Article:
The Adverts 250 Project explores the history of advertising in eighteenth-century America.  It features a daily image of an advertisement published in a colonial newspaper 250 years ago that day.  Brief commentary accompanies each advertisement.

The Adverts 250 Project also publishes a daily digest of advertisements from the Slavery Adverts 250 Project.

Students from Colonial America, Revolutionary America, Research Methods, and Public History courses at Assumption University serve as guest curators for both the Adverts 250 Project and the Slavery Adverts 250 Project during the semesters those courses are taught.  See the list of Guest Curators for more information about undergraduate guest curators.

Unless otherwise specified, all advertisements come from newspapers that have been digitized and made available via Accessible Archives (newspapers published in South Carolina), Colonial Williamsburg’s Digital Library (newspapers published in Virginia), Maryland State Archives’s Archives of Maryland Online (newspapers published in Maryland), and Readex’s America’s Historical Newspapers (all other newspapers).

The Adverts 250 Project is conducted by Carl Robert Keyes, professor of history at Assumption University in Worcester, Massachusetts.

Daily updates:  The digest of advertisements about enslaved men, women, and children publishes at 9:00 A.M. Eastern.  The featured advertisement for the day publishes at 10:00 A.M. Eastern.

7 thoughts on “About

  1. what a wonderful resource. an opportunity to feel the daily lives of the residents on a month to month experience. so happy i located you. holly j van ostrand

  2. Thank you for surfacing these news articles from 250 years ago. It seems amazing, but not surprising, that just a few generations ago enslaving people was part of America’s daily life fabric. Your site certainly helps make explicit this major institution and cultural norm of the times.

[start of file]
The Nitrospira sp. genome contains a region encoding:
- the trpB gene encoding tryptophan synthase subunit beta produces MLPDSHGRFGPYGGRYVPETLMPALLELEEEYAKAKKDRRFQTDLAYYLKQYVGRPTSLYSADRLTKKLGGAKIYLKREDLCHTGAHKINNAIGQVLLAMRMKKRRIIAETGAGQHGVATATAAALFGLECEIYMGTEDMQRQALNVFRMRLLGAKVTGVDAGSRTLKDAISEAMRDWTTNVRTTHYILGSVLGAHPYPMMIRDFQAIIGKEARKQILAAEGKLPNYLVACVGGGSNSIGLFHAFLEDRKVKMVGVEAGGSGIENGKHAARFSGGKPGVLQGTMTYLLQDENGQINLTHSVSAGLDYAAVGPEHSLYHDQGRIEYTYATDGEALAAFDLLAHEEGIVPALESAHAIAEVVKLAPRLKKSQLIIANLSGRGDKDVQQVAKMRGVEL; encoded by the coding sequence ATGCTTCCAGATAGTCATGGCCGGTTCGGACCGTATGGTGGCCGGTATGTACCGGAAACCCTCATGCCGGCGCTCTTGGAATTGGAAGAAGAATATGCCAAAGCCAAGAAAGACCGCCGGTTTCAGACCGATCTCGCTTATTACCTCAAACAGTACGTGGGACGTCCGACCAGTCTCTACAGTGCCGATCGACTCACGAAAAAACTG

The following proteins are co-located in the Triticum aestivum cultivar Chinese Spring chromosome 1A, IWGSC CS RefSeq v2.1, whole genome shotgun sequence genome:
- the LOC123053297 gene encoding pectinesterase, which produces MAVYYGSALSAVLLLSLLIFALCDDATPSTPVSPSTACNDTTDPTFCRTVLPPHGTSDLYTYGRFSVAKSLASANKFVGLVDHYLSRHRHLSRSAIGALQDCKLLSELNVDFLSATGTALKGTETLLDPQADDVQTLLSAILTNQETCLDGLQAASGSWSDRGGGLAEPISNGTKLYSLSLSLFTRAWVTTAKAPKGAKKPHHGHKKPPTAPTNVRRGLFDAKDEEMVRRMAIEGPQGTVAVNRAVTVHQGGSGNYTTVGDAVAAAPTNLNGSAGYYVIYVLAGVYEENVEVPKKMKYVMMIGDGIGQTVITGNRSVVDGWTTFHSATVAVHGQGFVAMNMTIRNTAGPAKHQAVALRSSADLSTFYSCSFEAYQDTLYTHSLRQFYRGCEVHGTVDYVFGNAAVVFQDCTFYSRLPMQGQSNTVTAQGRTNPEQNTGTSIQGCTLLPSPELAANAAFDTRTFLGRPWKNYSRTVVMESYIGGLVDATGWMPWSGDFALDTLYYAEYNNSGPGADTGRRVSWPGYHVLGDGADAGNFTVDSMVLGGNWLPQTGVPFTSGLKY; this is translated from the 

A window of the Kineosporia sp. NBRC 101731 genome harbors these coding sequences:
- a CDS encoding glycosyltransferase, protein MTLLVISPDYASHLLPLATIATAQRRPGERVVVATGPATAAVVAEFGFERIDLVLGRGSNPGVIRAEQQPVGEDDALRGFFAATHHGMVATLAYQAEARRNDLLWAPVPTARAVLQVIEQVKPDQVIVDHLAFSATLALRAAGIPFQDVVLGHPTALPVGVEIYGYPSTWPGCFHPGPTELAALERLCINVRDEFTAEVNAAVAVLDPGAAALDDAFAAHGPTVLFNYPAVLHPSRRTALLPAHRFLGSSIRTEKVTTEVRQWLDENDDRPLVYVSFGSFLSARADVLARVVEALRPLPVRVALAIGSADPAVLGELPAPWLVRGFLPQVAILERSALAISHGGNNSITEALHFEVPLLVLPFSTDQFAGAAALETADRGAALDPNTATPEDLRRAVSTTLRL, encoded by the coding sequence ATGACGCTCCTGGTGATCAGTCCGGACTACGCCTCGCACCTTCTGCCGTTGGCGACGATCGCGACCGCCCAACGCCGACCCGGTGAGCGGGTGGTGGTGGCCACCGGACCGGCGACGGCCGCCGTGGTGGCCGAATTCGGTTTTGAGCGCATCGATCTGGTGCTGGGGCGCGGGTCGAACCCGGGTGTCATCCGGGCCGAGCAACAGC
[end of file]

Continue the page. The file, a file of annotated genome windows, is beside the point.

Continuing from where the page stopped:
For genealogists and historians your work provides a needed backdrop to fleshing out life stories.

    I am wondering if you are also providing any type of summarized or quantitive view of your work? If so, this would be another valuable tool for those of us building context surrounding our ancestors’ stories and times.

    Again, thank you for the great work.

    • I’m glad that you have enjoyed the Adverts 250 Project. Please feel free to add a link on your own genealogy site.

  3. This is a great site! My hobby is fine photograpy of colonial era gravestones, and I found your great article about Philip Godfrid Kast who has an amazing Masonic gravestone in Derry, NH. I hope you don’t mind, but I shared a link to your article on my graveyard page.

  4. Great site! I am doing research for an upcoming exhibition at the Lyman Allyn Art Museum and was pleased to see some material on Timothy Green, editor of the New London Gazette. We may be exhibiting a miniature portrait of his wife, Rebecca Spooner Green.

Leave a Reply